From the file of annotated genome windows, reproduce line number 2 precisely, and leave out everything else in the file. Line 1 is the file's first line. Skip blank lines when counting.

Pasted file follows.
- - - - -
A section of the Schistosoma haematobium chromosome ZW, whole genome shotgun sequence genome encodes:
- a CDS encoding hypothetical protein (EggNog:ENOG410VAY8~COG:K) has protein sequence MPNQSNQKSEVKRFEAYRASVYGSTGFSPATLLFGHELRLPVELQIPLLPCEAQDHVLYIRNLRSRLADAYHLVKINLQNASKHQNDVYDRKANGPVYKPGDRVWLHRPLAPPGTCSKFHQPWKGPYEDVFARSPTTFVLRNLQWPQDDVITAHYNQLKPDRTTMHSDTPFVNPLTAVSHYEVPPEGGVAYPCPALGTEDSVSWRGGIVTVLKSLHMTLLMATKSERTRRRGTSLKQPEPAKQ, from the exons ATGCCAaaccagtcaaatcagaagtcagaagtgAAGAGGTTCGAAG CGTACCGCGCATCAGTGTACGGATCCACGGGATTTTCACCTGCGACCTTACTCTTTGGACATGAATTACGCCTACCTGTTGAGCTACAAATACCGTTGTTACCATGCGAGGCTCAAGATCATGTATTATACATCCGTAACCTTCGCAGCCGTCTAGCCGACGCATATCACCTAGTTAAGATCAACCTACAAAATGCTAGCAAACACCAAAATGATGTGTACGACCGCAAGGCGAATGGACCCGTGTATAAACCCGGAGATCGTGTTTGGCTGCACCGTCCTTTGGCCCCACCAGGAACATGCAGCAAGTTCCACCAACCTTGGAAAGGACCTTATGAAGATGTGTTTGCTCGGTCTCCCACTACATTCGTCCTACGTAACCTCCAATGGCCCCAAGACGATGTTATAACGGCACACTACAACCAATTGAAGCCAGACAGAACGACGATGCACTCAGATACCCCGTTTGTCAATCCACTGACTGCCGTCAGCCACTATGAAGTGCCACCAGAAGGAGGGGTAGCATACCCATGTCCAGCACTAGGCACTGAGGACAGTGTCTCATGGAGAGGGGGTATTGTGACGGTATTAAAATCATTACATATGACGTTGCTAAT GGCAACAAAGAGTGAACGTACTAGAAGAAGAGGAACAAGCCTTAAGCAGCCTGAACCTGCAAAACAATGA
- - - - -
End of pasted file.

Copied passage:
- a CDS encoding hypothetical protein (EggNog:ENOG410VAY8~COG:K) has protein sequence MPNQSNQKSEVKRFEAYRASVYGSTGFSPATLLFGHELRLPVELQIPLLPCEAQDHVLYIRNLRSRLADAYHLVKINLQNASKHQNDVYDRKANGPVYKPGDRVWLHRPLAPPGTCSKFHQPWKGPYEDVFARSPTTFVLRNLQWPQDDVITAHYNQLKPDRTTMHSDTPFVNPLTAVSHYEVPPEGGVAYPCPALGTEDSVSWRGGIVTVLKSLHMTLLMATKSERTRRRGTSLKQPEPAKQ, from the exons ATGCCAaaccagtcaaatcagaagtcagaagtgAAGAGGTTCGAAG CGTACCGCGCATCAGTGTACGGATCCACGGGATTTTCACCTGCGACCTTACTCTTTGGACATGAATTACGCCTACCTGTTGAGCTACAAATACCGTTGTTACCATGCGAGGCTCAAGATCATGTATTATACATCCGTAACCTTCGCAGCCGTCTAGCCGACGCATATCACCTAGTTAAGATCAACCTACAAAATGCTAGCAAACACCAAAATGATGTGTACGACCGCAAGGCGAATGGACCCGTGTATAAACCCGGAGATCGTGTTTGGCTGCACCGTCCTTTGGCCCCACCAGGAACATGCAGCAAGTTCCACCAACCTTGGAAAGGACCTTATGAAGATGTGTTTGCTCGGTCTCCCACTACATTCGTCCTACGTAACCTCCAATGGCCCCAAGACGATGTTATAACGGCACACTACAACCAATTGAAGCCAGACAGAACGACGATGCACTCAGATACCCCGTTTGTCAATCCACTGACTGCCGTCAGCCACTATGAAGTGCCACCAGAAGGAGGGGTAGCATACCCATGTCCAGCACTAGGCACTGAGGACAGTGTCTCATGGAGAGGGGGTATTGTGACGGTATTAAAATCATTACATATGACGTTGCTAAT GGCAACAAAGAGTGAACGTACTAGAAGAAGAGGAACAAGCCTTAAGCAGCCTGAACCTGCAAAACAATGA